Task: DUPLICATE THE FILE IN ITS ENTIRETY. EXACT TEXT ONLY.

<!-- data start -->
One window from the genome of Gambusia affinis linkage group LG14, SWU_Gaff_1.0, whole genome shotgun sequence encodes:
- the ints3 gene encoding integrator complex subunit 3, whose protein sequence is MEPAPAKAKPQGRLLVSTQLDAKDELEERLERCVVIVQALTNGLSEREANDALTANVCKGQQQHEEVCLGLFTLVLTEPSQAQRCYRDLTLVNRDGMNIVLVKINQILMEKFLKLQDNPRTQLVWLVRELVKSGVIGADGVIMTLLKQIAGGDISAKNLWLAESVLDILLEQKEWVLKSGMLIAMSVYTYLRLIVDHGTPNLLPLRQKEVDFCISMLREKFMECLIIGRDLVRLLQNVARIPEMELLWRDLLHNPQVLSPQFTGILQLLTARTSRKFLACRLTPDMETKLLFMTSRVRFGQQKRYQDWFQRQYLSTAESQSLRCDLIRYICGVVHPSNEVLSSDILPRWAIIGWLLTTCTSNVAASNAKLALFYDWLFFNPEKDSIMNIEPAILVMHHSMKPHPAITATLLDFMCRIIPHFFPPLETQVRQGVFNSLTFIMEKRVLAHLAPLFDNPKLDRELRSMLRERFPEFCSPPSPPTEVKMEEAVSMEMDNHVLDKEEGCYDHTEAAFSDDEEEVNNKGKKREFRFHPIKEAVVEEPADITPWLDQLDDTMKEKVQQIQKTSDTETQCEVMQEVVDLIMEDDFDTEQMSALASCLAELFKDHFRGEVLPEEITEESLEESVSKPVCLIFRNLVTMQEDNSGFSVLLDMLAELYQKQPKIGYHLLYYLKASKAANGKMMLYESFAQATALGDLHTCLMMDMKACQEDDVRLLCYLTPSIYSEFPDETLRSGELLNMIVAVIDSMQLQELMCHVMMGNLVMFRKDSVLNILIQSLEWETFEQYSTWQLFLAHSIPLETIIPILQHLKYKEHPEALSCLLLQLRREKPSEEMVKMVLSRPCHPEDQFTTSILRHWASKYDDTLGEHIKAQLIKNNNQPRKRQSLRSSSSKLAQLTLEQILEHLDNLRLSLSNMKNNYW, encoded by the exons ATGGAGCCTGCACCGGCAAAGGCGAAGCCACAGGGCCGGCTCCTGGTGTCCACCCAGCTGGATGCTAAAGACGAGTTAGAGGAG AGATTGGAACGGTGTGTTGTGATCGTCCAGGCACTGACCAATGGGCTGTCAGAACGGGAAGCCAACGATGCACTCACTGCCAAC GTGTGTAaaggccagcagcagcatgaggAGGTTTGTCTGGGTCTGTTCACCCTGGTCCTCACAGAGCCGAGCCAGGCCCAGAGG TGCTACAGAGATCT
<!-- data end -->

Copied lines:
One window from the genome of Gambusia affinis linkage group LG14, SWU_Gaff_1.0, whole genome shotgun sequence encodes:
- the ints3 gene encoding integrator complex subunit 3, whose protein sequence is MEPAPAKAKPQGRLLVSTQLDAKDELEERLERCVVIVQALTNGLSEREANDALTANVCKGQQQHEEVCLGLFTLVLTEPSQAQRCYRDLTLVNRDGMNIVLVKINQILMEKFLKLQDNPRTQLVWLVRELVKSGVIGADGVIMTLLKQIAGGDISAKNLWLAESVLDILLEQKEWVLKSGMLIAMSVYTYLRLIVDHGTPNLLPLRQKEVDFCISMLREKFMECLIIGRDLVRLLQNVARIPEMELLWRDLLHNPQVLSPQFTGILQLLTARTSRKFLACRLTPDMETKLLFMTSRVRFGQQKRYQDWFQRQYLSTAESQSLRCDLIRYICGVVHPSNEVLSSDILPRWAIIGWLLTTCTSNVAASNAKLALFYDWLFFNPEKDSIMNIEPAILVMHHSMKPHPAITATLLDFMCRIIPHFFPPLETQVRQGVFNSLTFIMEKRVLAHLAPLFDNPKLDRELRSMLRERFPEFCSPPSPPTEVKMEEAVSMEMDNHVLDKEEGCYDHTEAAFSDDEEEVNNKGKKREFRFHPIKEAVVEEPADITPWLDQLDDTMKEKVQQIQKTSDTETQCEVMQEVVDLIMEDDFDTEQMSALASCLAELFKDHFRGEVLPEEITEESLEESVSKPVCLIFRNLVTMQEDNSGFSVLLDMLAELYQKQPKIGYHLLYYLKASKAANGKMMLYESFAQATALGDLHTCLMMDMKACQEDDVRLLCYLTPSIYSEFPDETLRSGELLNMIVAVIDSMQLQELMCHVMMGNLVMFRKDSVLNILIQSLEWETFEQYSTWQLFLAHSIPLETIIPILQHLKYKEHPEALSCLLLQLRREKPSEEMVKMVLSRPCHPEDQFTTSILRHWASKYDDTLGEHIKAQLIKNNNQPRKRQSLRSSSSKLAQLTLEQILEHLDNLRLSLSNMKNNYW, encoded by the exons ATGGAGCCTGCACCGGCAAAGGCGAAGCCACAGGGCCGGCTCCTGGTGTCCACCCAGCTGGATGCTAAAGACGAGTTAGAGGAG AGATTGGAACGGTGTGTTGTGATCGTCCAGGCACTGACCAATGGGCTGTCAGAACGGGAAGCCAACGATGCACTCACTGCCAAC GTGTGTAaaggccagcagcagcatgaggAGGTTTGTCTGGGTCTGTTCACCCTGGTCCTCACAGAGCCGAGCCAGGCCCAGAGG TGCTACAGAGATCT